Like cockroaches, it appears that robobandits are hard to kill. A year ago, the Federal Communication Commission (FCC) had a firm grip on robocallers after it put a chokehold on carriers to put a stop to it or else.
Now, a year later “or else” has returned – this time, though, the FCC is giving carriers the stinkeye about allowing scam-oriented robotexts through to Americans’ phones. The agency has a pretty solid reason going for it, too. In the last year, robotexts have jumped from 1 billion to 15.6 billion a month.
The FCC has laid down the law to seven phone companies, telling them that they will be shut down for allowing scam robocalls on their networks if they don’t put a stop to the robotext scourge. This is a big shift for the FCC’s bedside manner – in fact, it’s the first time the FCC has made such a move.
In response to these developments, Teresa Murray, Consumer Watchdog for U.S. PIRG Education Fund praised the FCC's move. “The problem is not going to be solved in a day. But these are real developments.
“Bad guys will continue to go after our information and money. Scams are a chameleon-like problem with no end in sight. Robocalls are slowing while robotexts are skyrocketing. We still see phishing emails, which started more than 20 years ago, while targeted messages through social media are becoming a bigger menace.”
What companies are included in the FCC’s demand?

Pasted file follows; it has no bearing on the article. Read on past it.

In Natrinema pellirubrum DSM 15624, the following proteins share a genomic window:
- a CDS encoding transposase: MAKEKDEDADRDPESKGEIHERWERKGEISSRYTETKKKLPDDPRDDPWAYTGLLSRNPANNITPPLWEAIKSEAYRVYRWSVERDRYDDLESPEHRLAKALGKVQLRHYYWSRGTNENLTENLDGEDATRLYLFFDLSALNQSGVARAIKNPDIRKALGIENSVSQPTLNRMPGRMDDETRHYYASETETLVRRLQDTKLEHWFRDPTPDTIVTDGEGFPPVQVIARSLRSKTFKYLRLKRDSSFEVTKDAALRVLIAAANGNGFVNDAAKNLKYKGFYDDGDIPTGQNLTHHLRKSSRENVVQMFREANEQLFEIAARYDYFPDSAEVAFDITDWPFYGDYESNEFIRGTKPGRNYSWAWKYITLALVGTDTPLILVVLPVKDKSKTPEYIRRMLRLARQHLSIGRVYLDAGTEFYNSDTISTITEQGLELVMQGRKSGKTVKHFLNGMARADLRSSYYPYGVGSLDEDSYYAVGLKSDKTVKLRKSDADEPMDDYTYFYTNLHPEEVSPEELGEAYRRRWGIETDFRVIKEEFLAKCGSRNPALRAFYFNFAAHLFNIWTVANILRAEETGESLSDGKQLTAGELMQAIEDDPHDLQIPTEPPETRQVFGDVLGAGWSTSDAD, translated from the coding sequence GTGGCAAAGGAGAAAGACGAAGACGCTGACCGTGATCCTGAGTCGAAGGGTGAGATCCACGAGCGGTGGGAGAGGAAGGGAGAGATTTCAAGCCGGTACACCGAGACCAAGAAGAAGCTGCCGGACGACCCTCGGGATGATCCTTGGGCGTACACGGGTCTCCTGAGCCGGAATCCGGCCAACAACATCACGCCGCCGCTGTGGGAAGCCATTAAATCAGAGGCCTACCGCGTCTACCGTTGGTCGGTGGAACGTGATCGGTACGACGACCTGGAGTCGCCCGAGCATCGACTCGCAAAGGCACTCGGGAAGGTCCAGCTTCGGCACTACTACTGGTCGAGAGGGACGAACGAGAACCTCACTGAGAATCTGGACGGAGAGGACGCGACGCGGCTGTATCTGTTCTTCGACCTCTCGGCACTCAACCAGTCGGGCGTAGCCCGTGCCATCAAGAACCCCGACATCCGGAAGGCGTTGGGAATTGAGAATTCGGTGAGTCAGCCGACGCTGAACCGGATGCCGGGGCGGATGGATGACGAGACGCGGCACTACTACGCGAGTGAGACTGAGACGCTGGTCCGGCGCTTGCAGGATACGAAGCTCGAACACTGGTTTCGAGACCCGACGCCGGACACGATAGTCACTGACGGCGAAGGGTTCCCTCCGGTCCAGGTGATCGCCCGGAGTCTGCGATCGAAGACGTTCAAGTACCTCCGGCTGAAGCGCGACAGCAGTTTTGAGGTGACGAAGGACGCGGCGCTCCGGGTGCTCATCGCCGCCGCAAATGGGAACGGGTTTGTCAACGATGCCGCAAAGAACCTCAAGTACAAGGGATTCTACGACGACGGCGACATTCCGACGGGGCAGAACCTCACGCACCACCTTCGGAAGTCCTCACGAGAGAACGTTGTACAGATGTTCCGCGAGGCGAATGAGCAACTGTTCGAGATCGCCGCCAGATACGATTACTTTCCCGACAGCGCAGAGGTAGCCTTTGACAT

The FCC has put Akabis, Cloud4, Global UC, Horizon Technology Group, Morse Communications, Sharon Telephone Company, and SW Arkansas Telecommunications and Technology on notice.
Those companies have to show cause soon, too. The agency has given them 14 days to explain why it should not remove them from the database.
But what does “removal from the database” actually mean?
When ConsumerAffairs examined the FCC’s letter to Cloud4, it said if the company didn’t straighten up its act by the end of those two weeks, “all calls from Cloud4’s customers would be blocked and therefore no traffic originated by Cloud4 would reach the called party.”
“This is a new era. If a provider doesn’t meet its obligations under the law, it now faces expulsion from America’s phone networks,” FCC Chairwoman Jessica Rosenworcel said in announcing the move.
“Fines alone aren't enough. Providers that don't follow our rules and make it easy to scam consumers will now face swift consequences.”